Granting foreign residents voting rights needs careful consideration

The decision of local governments can affect issues involving security, energy policy and other national interests. Giving foreign residents the right to vote in local referendums should not be taken lightly.

The city of Musashino, Tokyo, has submitted a proposed ordinance to the municipal assembly’s regular session. The proposal does not distinguish between Japanese nationals and foreign residents, giving anyone aged 18 and over who has lived in the city for at least three months the right to vote on municipal affairs. Voting on the proposed ordinance in the assembly is scheduled to take place on Dec. 21, but the assembly members are reportedly divided on the pros and cons of the proposal.

If the proposed ordinance is passed, a local referendum on important issues of municipal matters becomes possible if a petition for a referendum is submitted with the signatures of a quarter or more enfranchised residents. Foreigners with the residence status of student or technical intern trainee would also be eligible.

The number of foreigners living in Japan is increasing. It is, of course, necessary for local governments to reflect the views of foreign residents in their administrative services.

However, whether to allow foreigners to participate in local referendums is another matter. The Constitution stipulates that the right to vote is an inalienable right of Japanese nationals.

A 1995 Supreme Court ruling concluded that foreigners were not guaranteed the right to vote, not only in national elections but also in local ones. Debates over the pros and cons of allowing foreigners to vote in local elections have also not gained momentum in recent years.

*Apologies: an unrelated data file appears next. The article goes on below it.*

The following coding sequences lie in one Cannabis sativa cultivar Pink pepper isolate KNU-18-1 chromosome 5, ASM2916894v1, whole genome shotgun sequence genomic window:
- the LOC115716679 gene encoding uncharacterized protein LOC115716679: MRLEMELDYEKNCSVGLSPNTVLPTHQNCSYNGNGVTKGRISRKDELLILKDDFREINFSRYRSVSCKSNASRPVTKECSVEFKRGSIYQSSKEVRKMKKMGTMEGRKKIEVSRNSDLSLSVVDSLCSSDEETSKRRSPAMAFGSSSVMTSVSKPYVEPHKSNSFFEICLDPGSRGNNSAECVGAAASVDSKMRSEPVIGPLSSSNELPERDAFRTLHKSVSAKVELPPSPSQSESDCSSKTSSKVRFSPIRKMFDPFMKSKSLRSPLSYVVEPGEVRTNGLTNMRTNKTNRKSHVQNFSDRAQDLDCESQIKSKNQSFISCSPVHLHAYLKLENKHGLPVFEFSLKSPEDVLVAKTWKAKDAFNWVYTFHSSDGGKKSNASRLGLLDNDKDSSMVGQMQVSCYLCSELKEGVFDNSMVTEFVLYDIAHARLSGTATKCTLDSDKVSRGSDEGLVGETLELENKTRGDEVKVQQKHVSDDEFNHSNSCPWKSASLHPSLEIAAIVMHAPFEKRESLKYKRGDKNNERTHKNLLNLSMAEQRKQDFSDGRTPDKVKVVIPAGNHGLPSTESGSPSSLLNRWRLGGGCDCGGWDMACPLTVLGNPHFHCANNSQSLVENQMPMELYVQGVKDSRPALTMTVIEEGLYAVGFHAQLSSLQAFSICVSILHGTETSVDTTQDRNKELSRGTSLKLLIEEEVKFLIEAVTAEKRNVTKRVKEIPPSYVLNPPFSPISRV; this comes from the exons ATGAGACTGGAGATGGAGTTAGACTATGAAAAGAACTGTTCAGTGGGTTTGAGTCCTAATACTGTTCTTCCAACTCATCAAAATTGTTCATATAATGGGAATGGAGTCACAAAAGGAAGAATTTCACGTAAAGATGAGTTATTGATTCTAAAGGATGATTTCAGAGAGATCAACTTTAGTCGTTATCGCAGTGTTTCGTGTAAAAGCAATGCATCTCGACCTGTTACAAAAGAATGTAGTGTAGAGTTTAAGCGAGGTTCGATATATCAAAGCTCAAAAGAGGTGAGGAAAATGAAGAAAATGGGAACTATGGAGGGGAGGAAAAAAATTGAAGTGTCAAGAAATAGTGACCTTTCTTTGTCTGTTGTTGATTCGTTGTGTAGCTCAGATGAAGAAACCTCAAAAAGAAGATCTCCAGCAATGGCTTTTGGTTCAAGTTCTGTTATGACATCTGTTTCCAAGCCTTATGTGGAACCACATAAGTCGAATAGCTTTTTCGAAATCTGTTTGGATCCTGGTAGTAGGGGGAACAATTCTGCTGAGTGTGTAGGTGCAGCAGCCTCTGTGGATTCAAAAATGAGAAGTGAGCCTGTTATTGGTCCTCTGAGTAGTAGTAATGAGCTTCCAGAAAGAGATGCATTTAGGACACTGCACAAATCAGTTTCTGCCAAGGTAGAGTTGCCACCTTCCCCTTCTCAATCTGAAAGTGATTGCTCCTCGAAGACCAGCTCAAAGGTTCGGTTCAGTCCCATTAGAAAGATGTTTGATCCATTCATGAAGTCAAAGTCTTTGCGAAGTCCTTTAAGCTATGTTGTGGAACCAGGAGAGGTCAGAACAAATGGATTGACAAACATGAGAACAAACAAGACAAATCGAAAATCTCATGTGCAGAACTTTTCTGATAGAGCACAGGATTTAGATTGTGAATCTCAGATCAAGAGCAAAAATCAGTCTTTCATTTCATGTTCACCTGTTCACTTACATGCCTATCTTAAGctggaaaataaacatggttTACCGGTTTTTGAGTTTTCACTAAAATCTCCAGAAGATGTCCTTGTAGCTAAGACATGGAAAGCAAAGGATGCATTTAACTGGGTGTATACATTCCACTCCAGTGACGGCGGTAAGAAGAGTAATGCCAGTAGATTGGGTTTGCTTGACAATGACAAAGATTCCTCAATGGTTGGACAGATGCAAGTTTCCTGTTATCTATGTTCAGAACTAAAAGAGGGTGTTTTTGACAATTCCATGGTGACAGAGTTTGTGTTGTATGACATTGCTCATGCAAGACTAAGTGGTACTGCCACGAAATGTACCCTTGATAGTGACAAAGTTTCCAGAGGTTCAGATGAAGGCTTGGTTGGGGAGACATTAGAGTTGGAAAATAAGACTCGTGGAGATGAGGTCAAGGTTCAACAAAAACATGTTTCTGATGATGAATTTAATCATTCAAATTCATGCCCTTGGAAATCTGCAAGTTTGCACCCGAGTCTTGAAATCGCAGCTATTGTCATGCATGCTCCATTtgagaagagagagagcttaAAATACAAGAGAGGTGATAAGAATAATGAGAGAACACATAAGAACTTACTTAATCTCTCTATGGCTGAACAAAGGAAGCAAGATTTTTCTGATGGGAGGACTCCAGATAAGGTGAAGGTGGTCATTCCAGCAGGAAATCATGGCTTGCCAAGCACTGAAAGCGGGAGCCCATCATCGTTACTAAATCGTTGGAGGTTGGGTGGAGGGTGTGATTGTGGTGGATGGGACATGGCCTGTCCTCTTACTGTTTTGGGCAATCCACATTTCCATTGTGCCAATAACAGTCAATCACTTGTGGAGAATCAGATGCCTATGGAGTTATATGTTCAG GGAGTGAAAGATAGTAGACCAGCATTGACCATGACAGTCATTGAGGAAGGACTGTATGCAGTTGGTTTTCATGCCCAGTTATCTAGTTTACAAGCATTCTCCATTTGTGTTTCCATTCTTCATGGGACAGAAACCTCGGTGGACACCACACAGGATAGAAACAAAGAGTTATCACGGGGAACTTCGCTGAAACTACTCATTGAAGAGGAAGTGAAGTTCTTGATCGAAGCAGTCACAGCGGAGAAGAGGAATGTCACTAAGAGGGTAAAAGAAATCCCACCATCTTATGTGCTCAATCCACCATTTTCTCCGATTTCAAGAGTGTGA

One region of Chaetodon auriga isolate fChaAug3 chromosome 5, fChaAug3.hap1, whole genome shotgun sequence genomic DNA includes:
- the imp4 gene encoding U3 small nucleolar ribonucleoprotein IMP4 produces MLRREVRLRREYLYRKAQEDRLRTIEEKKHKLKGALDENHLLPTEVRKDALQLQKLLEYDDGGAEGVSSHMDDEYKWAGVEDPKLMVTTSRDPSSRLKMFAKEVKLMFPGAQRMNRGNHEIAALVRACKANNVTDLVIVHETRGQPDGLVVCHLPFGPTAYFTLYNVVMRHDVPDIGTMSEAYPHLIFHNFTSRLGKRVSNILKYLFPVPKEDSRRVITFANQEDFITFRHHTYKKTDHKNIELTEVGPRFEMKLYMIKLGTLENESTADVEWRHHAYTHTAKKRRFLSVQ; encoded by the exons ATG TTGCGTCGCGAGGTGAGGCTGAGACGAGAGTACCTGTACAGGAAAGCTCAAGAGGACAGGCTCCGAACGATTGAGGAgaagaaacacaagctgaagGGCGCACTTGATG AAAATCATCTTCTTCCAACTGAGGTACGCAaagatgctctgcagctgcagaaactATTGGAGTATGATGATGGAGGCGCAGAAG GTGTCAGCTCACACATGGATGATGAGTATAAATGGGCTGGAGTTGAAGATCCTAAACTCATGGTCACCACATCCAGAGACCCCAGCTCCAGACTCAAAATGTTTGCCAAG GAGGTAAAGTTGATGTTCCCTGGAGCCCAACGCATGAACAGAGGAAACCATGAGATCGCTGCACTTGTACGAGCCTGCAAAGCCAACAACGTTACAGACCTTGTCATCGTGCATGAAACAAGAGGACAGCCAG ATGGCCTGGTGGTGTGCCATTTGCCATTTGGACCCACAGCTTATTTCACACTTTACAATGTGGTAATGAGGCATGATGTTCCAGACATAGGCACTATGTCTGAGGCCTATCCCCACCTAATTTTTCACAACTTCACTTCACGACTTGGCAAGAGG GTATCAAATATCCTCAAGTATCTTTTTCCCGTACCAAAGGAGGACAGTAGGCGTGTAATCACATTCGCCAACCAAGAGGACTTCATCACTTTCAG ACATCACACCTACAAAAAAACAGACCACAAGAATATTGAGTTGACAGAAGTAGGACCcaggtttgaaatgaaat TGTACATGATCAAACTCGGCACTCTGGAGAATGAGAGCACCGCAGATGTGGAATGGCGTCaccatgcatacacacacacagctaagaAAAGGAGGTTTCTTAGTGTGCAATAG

Under such circumstances, granting foreign residents the right to vote in local referendums could be seen as allowing their suffrage in a broad sense.

Won’t this lead to a situation in which people who have not lived in Japan for a long time carry out political campaigns or cast votes without fully understanding the Japanese way of thinking and customs?

Past referendums in Okinawa Prefecture have covered issues involving national interests, such as the relocation of the U.S. Marine Corps’ Futenma Air Station to the Henoko district in Nago in the prefecture and the revision of the Japan-U.S. Status of Forces Agreement. In other regions, referendums have focused on inviting nuclear power plants to local areas.

Even though the results of referendums are not legally binding, hasty action must be avoided.

It is hard to believe that the ordinance proposed by the Musashino municipal government is well understood by its residents. A total of only 13 people participated in two meetings organized by the city in March and August this year to exchange opinions with residents on the proposal.

There are reportedly more than 40 local governments nationwide that have ordinances for referendums that allow foreign residents to vote. Many of them require foreign voters to be permanent residents or to have lived in the municipality for at least three years, but should this trend be left to continue as is?

In the same manner as Musashino, the cities of Toyonaka, Osaka Prefecture, and Zushi, Kanagawa Prefecture, do not distinguish between Japanese nationals and foreign residents in their ordinances on referendums.

Why is it now necessary for Musashino to give foreign residents the right to vote? How will this bring about benefits to the region? The municipal assembly needs to reflect on these points before coming to a conclusion.

— The original Japanese article appeared in The Yomiuri Shimbun on Dec. 2, 2021.